[February 2014, before Valentine’s Day *]
Hello, from the cluttered chaos of my kitchen. From my recipe-covered office floor. From someone who has eaten so much ancient grains as of late that she wouldn’t mind eating chocolate for a day! Yes, that’s me in thick of the final weeks of my first manuscript draft. In the mad rush to the end which is beautiful and frightening all at once. Beautiful because I finally see what I was hoping to achieve with my new book, and that took a while. And frightening because no editor has set eyes on it yet.
[February 2015, before Valentine’s Day *]
Hello again. I’m DONE. Yes, as in completely done. And, I’ve cleaned up and cleared out. It took two (!) months to restore some sanity to my computer desktop. To see the carpet again in my office. To put my cookbooks back onto shelves. And recipes into files where I will probably never find them again. I overhauled my spice shelves and my ancient grains and flour pantry—six storage containers which at some point were filled with at least 30 pounds of grain each. Today the pantry looks like the science lab of a neat freak. And that’s a good thing. Because, hello, my new book arrives in warehouses soon.
[February 2015 after Valentine’s Day *]
Simply Ancient Grains has arrived. At least, the very first copy, my own. It miraculously landed on my doorstep, dry. Between the endless winter snow storms that brought much of Boston to its knees this year. Instead of ripping the box open, I circled the unopened package. For days, and days. The most exciting parcel to arrive since 2011 when Ancient Grains for Modern Meals came out. In between I threw myself outside and into the snow, shoveling to calm my nerves, and then went back to circle the package. I was equally exhilarated and terrified to see it. The truth is I didn’t really mind the walls of snow everywhere. I went digging with a vengeance. Until I noticed that my friends looked at me funny when I asked for more snow. And the e-mails arrived asking whether I opened the package. Of course not!
Writing a cookbook is not a walk in the park. It is a monastic, hair-raising, passionate and magical journey, full of exhilarating highs and lows. Initially I spend months dancing at the stove, jotting down notes each time the creative muse strikes, before deliriously spooning up good food.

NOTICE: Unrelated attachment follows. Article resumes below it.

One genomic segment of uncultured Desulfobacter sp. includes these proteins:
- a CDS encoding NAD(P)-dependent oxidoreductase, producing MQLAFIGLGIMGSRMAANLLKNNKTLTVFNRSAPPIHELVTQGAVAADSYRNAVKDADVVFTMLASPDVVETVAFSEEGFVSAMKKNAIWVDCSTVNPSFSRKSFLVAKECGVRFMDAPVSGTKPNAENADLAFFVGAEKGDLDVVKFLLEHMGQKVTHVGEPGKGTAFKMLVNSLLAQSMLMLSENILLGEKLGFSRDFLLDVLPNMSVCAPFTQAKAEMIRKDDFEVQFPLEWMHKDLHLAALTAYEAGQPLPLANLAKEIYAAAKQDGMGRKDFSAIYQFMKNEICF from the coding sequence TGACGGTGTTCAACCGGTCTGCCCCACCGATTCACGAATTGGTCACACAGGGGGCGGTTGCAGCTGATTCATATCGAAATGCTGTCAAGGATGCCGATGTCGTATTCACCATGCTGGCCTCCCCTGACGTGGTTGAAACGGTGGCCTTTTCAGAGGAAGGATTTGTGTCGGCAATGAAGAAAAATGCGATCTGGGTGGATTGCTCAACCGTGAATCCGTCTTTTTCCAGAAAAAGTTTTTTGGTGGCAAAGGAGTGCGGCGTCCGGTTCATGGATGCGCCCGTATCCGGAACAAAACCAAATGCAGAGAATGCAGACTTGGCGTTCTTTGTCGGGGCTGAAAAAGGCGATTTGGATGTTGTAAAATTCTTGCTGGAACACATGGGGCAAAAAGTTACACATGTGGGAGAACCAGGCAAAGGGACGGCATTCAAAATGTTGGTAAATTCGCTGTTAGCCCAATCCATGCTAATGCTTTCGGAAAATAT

Recreating this bliss in recipes which everyone can make is a whole other thing. It involves many rounds of testing, and re-testing, and re-testing. Sometimes I despair. So does my husband, my recipe tester, my friends who eat and reply: this cake is very good; it’s ready. To which I say: you haven’t seen the last of it. And I’m right, of course. Because very good is not good enough. And then I cook more food. Five rounds of testing remain my average. While I have a super-fast mind and work like a dog, I’m embarrassingly slow. Until I get to this magical creation, a recipe is not ready. And many recipes disappear entirely, on my hard-drive.
5 Take this
I moved the package into my office. More circling.
6 And that
At some point, I realized that I better take a look or no one will know I have a book coming out. And you readers and my colleagues responded with such cheer and generosity that it blew me and all the angst away.
7 And that back cover
I often start at the back when reading newspapers, magazines, and pretty much everything else. So after this long hiatus away from this blog, I might as well entice you with one of my favorite desserts, on the back cover of my second book, a splendid almond polenta tart with sherried plum compote.
8 Is a tease
to entice you to pre-order Simply Ancient Grains because these early orders matter a lot for cookbook authors nowadays.
9 And a recipe, from the book, you can already try. Enjoy!
Burgundy Bulgur with Blueberries and Orange Blossom Water
Of all of the grains in my pantry, intensely nutty bulgur is my go-to choice during the week. The fiber-rich grain is pleasing in a humble way yet speedy and unfussy. One morning, I tossed in all the color I could find in my kitchen to paint my bulgur a deep reddish-blue hue. As an added benefit, this breakfast is an antioxidant powerhouse. If you have orange blossom water in your cupboard, here its fleeting floral and bittersweet scent is a boon.
2 cups unsweetened pomegranate juice
1 cup medium-coarse bulgur
1⁄4 cup dried cranberries
1⁄2 teaspoon vanilla extract
1 1⁄2 cups fresh or frozen blueberries (no need to defrost if using frozen)
1 teaspoon honey, or more as needed
1 teaspoon finely grated orange zest
1⁄2 to 1 teaspoon orange blossom water, or more as needed (optional)
1 cup whole or low-fat Greek yogurt
1 tablespoon honey, or more as needed
1⁄4 cup pomegranate seeds (from about 1⁄2 small fruit) or blueberries, for garnish
To make the bulgur, add the pomegranate juice, bulgur, cranberries, and vanilla to a heavy 3- or 4-quart saucepan and bring to a boil, stirring once or twice. Decrease the heat to maintain a simmer, cover, and cook for 10 minutes. Stir in the blueberries and honey and continue to simmer until the berries are warmed through, about 2 minutes. Gently stir in the zest and the orange blossom water. Taste and adjust with a bit more honey and orange blossom water if you like.
Meanwhile, add the Greek yogurt and the 1 tablespoon honey to a small bowl and beat until smooth.
To finish, divide the bulgur between four bowls. Top each with 1⁄4 cup of yogurt and garnish with pomegranate seeds. Drizzle with more honey if you like. Serve warm.
If you are new to orange blossom water, start with a little to acquaint yourself.
Leftovers reheat in the microwave—about 1 1⁄2 minutes on high per serving, stirring once in between.
Use quinoa, preferably red for a visual treat, instead of bulgur, and cook for 18 to 20 minutes.
* Why, you ask, Valentine’s Day? Why, you ask, Chocolate Pudding —this is the title of my next post. Stay tuned. Coming soon!